Correction: In the April 2002 issue of the Bulletin, the date of death for Francis E. Harrington was misstated. Harrington, a longtime Portland lawyer and former legislator credited with creaton of Oregon’s no-fault divorce bill, died Feb. 19, 2002. He was 91.
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Long-retired Portland lawyer Beatrice Mary Paget died June 1, 2002 at age 105.
She was born Oct. 11, 1896 in Wells, Ore., a small farming community near Corvallis. In the 1920s, she attended law school, a time when it was rare for women to do so. She and her husband, Lowell Paget, practiced in Portland together until the birth of their first child. She reduced her work schedule, but continued her law practice, mostly in contracts, wills and estates. The Pagets were both active in politics. Her husband was elected to the Oregon Legislature in 1932 and was a national Republican party committee member from 1960 until his death in 1967. Mary Paget was president of the League of Women Voters in 1935 and was credited with successfully lobbying for the Aid to Dependent Children bill. She was a founding member of the Queen’s Bench and served as vice president and secretary-treasurer. She resigned from the bar in 1962, after 43 years of practice.
Survivors include two daughters and two sons.
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Longtime North Portland lawyer and civic booster Homer L. Allen died June 8, 2002. He was 80.
Allen was born March 27, 1922 on a farm near American Falls, Idaho. He attended his first eight grades of school in a two-room country school, and later high school in American Falls. He excelled as a cornet player in the school’s marching band, which was invited to the Rose Festival parade in Portland and the Rose Parade in Pasadena, Calif.
He enlisted in the U.S. Navy in 1940 and during World War II served in Alaska and the Pacific. He received two presidential unit citations, the Distinguished Flying Cross for heroism and a Purple Heart for injuries suffered when his plane was shot down near the Philippines.
After the war, he attended Vanport College and Willamette University, earning a law degree in 1951. He was a sole practitioner in North Portland his entire career, and in 2001 was honored as a 50-year member of the OSB.
Allen was active in community affairs. He ran as a candidate for state representative, promoted the 'Delta Dome' sports complex for North Portland’s Delta Park and advocated the four-year degree program for Portland State College (successor to Vanport College). He was the past president and longtime member of the Peninsula Optimist Club, a 42-year member of the Kiwanis and an active suupport of Lombard Boosters.
He is survived by his wife of 59 years, Lee, two sons and one daughter.
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Reno lawyer Lisa C. Vogt died in January of this year. She was 36.
Vogt was born Sept. 29, 1965 in Greenville, Calif., and lived most of her life in the Reno, Nev. area. She was a graduate of Reno High, obtained her bachelor’s degree from the University of Nevada, Reno, and went on to gain her law degree from Willamette College, passing the Oregon bar in 1994 and the Nevada bar in 1999. She was a board member of the Committee to Aid Abused Women and worked with the Nevada Diabetes Association. She was an accomplished linguist, speaking both French and Mandarin Chinese. She had many interests and many friends, who described her as 'Renaissance woman' full of humor and curiosity. In the mid 1990s, she was employed in Portland at Standard Insurance and Hoffman, Hart & Wagner. At the time of her death, she had a solo practice in Reno.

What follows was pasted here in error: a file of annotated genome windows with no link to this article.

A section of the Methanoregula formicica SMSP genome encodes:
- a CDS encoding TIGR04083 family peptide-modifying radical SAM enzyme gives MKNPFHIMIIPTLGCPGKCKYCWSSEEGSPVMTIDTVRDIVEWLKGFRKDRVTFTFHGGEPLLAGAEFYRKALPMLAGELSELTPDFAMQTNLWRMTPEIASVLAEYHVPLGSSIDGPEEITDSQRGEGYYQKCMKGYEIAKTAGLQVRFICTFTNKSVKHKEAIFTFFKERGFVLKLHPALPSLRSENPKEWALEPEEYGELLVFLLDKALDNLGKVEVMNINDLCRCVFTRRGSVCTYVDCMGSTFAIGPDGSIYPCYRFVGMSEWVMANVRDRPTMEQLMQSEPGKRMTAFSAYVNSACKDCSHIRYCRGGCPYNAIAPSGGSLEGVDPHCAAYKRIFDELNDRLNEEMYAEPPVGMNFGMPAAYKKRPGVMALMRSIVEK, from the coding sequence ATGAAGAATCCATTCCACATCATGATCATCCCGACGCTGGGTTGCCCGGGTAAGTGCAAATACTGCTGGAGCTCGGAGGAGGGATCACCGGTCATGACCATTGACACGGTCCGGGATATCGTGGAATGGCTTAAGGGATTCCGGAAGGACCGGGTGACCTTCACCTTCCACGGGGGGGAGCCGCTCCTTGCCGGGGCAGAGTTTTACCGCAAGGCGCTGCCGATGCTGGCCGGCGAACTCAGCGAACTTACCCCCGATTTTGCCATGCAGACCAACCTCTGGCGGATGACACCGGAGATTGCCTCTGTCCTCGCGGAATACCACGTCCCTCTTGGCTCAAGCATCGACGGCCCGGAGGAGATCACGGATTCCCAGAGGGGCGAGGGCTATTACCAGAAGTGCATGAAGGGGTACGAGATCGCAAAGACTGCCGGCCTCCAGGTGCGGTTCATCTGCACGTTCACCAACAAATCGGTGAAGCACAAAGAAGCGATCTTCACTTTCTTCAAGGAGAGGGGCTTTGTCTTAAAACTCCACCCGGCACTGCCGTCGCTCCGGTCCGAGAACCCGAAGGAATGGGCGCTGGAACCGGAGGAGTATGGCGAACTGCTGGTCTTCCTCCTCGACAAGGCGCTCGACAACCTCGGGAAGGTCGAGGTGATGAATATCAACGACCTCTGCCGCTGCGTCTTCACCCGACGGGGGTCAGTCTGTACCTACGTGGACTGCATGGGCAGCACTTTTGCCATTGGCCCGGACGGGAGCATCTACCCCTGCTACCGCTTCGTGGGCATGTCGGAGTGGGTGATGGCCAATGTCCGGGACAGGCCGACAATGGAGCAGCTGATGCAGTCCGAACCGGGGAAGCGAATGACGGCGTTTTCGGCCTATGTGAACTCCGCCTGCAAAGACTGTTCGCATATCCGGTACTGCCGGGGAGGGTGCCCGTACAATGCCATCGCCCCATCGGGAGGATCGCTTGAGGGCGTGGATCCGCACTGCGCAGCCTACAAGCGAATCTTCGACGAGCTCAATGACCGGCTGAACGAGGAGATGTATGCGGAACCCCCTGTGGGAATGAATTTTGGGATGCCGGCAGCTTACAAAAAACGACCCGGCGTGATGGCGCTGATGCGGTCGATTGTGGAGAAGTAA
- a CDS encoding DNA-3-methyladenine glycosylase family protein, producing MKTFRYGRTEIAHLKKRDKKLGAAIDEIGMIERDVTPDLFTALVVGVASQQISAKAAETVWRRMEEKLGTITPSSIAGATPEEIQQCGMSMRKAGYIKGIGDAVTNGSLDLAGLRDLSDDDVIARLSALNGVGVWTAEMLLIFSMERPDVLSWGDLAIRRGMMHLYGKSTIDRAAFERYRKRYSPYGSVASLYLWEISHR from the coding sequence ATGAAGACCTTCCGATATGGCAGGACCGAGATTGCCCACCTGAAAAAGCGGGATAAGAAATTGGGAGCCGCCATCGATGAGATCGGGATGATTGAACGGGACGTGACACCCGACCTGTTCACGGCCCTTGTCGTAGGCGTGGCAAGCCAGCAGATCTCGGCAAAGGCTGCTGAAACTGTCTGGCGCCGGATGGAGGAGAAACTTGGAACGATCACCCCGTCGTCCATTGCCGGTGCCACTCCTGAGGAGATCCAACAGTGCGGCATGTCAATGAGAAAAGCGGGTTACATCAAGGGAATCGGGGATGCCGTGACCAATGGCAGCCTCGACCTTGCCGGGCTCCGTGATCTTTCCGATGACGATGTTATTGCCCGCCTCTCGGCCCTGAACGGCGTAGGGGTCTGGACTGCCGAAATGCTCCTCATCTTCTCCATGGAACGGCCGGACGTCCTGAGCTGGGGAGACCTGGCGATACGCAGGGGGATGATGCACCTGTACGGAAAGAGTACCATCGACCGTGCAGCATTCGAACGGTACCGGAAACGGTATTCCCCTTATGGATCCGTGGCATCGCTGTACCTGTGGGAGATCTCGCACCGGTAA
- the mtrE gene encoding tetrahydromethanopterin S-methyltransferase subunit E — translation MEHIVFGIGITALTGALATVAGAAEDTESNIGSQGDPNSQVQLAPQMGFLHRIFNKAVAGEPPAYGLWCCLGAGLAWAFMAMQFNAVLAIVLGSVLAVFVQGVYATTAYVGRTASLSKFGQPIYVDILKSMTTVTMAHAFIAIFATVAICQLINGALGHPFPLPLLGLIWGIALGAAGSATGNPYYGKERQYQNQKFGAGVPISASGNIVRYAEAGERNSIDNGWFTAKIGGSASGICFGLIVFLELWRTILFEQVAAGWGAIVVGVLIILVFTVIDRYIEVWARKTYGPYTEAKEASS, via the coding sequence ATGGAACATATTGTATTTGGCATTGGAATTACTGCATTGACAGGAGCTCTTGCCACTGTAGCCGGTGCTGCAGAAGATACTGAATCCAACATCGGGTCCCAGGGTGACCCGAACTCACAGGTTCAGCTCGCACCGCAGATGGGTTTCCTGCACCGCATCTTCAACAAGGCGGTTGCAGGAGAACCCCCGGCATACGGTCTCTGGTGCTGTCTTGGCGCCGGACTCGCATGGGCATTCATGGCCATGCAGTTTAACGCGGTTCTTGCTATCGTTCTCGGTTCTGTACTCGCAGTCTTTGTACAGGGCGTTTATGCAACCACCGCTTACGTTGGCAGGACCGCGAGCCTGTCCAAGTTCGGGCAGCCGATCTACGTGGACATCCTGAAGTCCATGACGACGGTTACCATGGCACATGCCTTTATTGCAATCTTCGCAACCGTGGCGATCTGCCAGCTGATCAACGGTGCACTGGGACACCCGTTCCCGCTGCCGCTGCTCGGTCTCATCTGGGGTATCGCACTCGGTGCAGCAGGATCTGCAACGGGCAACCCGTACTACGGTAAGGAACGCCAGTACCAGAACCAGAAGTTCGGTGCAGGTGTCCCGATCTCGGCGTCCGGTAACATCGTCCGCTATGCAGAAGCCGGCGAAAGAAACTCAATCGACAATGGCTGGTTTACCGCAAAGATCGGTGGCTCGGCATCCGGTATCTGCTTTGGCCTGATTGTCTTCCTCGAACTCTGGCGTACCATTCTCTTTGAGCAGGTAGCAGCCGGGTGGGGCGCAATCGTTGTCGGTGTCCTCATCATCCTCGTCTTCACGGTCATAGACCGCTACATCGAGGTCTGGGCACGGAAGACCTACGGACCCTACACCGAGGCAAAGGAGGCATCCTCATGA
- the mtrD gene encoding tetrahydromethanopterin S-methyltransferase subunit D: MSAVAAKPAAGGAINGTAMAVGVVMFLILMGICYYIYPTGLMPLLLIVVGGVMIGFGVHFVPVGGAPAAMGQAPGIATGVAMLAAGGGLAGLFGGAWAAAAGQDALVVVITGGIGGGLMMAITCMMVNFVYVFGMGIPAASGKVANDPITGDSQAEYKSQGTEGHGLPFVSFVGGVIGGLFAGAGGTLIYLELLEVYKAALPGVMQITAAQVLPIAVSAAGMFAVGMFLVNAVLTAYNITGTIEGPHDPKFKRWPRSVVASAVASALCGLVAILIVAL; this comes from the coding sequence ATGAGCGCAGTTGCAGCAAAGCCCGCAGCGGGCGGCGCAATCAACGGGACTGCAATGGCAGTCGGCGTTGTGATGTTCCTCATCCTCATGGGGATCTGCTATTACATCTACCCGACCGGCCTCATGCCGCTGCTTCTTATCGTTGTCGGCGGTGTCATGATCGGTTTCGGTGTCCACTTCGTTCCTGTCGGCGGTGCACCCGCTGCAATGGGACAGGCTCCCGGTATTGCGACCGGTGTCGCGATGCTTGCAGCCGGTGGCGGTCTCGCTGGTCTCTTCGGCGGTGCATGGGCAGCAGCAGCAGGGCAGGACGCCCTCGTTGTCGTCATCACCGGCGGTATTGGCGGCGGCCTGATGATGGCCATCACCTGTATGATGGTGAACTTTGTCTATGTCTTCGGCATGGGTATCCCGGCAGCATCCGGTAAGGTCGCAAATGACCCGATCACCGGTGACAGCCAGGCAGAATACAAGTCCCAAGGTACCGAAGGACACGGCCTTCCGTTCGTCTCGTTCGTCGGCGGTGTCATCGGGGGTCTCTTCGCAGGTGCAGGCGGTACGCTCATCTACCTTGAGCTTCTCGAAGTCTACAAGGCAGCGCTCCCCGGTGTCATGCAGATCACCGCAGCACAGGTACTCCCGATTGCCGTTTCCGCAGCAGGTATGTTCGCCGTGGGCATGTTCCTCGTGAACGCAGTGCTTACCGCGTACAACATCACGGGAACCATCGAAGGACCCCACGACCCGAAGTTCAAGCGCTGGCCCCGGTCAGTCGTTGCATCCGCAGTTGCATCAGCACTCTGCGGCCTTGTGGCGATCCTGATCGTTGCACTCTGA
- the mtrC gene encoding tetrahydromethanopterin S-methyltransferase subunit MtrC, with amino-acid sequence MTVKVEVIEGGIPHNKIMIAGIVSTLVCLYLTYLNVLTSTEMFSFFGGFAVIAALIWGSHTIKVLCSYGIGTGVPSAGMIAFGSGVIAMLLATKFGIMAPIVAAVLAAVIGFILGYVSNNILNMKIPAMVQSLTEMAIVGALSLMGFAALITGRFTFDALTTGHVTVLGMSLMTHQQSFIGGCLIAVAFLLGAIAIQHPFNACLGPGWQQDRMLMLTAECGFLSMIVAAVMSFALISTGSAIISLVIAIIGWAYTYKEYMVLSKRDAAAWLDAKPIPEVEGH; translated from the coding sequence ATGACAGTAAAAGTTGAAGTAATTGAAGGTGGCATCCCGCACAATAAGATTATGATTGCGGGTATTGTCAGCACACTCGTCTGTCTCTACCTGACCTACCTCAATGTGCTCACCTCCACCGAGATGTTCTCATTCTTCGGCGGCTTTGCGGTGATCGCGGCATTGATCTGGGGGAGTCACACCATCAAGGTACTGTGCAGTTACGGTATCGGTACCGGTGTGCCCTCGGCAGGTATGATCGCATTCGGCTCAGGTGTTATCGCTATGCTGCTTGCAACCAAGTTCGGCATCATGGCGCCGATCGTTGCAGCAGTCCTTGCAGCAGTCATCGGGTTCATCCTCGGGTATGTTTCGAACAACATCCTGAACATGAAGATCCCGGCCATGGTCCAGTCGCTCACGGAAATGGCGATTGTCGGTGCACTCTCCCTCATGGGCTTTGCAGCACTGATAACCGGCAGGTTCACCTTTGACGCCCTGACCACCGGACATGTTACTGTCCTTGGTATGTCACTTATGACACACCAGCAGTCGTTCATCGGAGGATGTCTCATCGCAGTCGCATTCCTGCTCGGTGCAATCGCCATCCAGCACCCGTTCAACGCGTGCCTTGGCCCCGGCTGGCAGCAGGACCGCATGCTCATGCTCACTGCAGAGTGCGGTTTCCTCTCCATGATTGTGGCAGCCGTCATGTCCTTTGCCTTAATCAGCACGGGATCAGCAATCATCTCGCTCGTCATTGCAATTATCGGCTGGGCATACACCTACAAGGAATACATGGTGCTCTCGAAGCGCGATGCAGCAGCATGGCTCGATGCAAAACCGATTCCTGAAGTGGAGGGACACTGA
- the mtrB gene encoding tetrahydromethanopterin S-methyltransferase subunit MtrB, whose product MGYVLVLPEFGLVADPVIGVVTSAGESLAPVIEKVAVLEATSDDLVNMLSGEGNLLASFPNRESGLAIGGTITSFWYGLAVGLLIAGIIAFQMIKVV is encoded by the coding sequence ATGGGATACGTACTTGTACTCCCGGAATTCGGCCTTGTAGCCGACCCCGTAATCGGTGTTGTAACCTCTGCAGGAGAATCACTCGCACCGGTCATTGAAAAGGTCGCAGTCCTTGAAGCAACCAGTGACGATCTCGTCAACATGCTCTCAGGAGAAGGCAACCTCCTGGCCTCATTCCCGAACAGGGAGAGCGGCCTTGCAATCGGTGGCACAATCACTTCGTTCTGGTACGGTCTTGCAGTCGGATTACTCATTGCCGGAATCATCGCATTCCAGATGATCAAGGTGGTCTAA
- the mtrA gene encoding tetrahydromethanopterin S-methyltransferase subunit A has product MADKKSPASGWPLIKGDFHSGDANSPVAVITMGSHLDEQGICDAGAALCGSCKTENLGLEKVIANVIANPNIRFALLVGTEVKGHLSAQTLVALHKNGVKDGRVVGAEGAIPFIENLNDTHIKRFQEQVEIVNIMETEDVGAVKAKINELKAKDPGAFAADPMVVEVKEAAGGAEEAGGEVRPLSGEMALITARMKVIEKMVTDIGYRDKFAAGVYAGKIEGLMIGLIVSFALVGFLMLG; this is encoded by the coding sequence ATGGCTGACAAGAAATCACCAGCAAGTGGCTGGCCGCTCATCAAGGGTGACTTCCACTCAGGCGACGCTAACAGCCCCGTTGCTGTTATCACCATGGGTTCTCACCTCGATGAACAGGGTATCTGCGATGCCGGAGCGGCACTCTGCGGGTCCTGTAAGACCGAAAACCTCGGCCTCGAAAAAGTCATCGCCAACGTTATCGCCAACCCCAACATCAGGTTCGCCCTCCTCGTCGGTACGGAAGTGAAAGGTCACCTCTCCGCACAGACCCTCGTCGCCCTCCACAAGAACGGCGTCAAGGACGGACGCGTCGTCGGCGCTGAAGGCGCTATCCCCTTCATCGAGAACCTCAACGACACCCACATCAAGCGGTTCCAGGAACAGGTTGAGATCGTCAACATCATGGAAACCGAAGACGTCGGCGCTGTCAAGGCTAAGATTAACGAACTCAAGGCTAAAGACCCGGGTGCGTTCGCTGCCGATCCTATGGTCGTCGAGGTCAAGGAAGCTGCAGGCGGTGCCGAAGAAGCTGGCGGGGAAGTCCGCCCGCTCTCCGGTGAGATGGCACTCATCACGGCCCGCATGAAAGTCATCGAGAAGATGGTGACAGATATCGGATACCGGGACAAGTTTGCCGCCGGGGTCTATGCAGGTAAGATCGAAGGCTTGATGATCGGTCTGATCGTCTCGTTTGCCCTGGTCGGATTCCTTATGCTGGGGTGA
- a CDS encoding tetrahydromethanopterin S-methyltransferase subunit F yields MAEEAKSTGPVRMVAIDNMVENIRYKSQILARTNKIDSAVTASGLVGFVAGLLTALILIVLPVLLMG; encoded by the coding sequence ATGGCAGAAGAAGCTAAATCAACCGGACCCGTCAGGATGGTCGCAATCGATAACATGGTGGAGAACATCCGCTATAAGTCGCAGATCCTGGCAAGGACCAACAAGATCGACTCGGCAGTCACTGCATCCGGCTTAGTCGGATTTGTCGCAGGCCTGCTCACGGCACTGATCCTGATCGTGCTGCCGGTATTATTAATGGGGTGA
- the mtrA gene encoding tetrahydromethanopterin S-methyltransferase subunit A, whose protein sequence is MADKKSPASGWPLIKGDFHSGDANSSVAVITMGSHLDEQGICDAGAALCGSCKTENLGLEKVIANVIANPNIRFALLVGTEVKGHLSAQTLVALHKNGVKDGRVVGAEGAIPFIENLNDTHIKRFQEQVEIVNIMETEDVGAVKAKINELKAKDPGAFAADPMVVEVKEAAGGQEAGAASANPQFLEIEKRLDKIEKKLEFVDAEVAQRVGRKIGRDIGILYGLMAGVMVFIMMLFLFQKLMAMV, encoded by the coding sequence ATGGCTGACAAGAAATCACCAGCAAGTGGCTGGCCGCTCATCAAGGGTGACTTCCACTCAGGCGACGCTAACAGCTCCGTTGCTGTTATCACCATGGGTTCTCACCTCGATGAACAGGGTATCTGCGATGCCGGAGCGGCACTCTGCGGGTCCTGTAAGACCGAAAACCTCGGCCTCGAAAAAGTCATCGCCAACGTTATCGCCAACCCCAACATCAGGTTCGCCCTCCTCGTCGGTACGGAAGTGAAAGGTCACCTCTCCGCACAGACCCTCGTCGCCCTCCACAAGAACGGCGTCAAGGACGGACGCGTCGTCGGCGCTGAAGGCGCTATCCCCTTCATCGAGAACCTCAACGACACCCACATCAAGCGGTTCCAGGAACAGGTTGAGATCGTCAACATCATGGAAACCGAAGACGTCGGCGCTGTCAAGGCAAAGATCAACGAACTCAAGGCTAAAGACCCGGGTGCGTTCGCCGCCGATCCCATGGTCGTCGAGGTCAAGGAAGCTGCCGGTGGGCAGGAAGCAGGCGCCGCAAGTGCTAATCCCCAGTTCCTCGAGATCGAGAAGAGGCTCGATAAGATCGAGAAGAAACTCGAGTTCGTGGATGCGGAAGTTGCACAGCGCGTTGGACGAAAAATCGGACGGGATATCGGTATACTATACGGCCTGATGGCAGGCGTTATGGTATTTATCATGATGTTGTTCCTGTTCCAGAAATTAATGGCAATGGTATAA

She is survived by her three brothers and their families.
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Longtime Medford attorney A.E. 'Gene' Piazza, known for his commitment to mentoring young lawyers and providing services pro bono for low-income clients, died June 28, 2002. He was 75.
Piazza was born in Portland on April 13, 1927. He served in the U.S. Army during World War II, serving one year in Japan, and moved to the Rogue Valley in 1954 from Eugene. He worked as an attorney with Harbison, Piazza, Kellington for a few years before going into private practice, handling business, real estate and probate cases. He served as Jackson County assistant district attorney from 1954 to 1956 and was past president of the Jackson County Bar Association. He was a longtime member of the OSB Estate Planning and Probate Committee and the Professionalism Commission, and was an author of a chapter on probate in a OSB CLE publication. He was also past president of the Southern Oregon Historical Society and a board member of the Britt Society.
Friends said Piazza’s generosity extended to fellow attorneys, with whom he would freely share knowledge. He mentored many young attorneys during his career. The family has established a memorial fund to support an annual Attorney Professionalism Award to recognize attorneys in southern Oregon for commitment to pro bono and mentoring.
When not practicing law, Piazza enjoyed getting together with fellow jazz musicians, fishing and bowling.
He is survived by his wife, Patricia, sons Gene Piazza (an OSB member) of Jacksonville and Stephen Piazza of Lake Oswego, and daughter Nancy Cobb of Lake Oswego.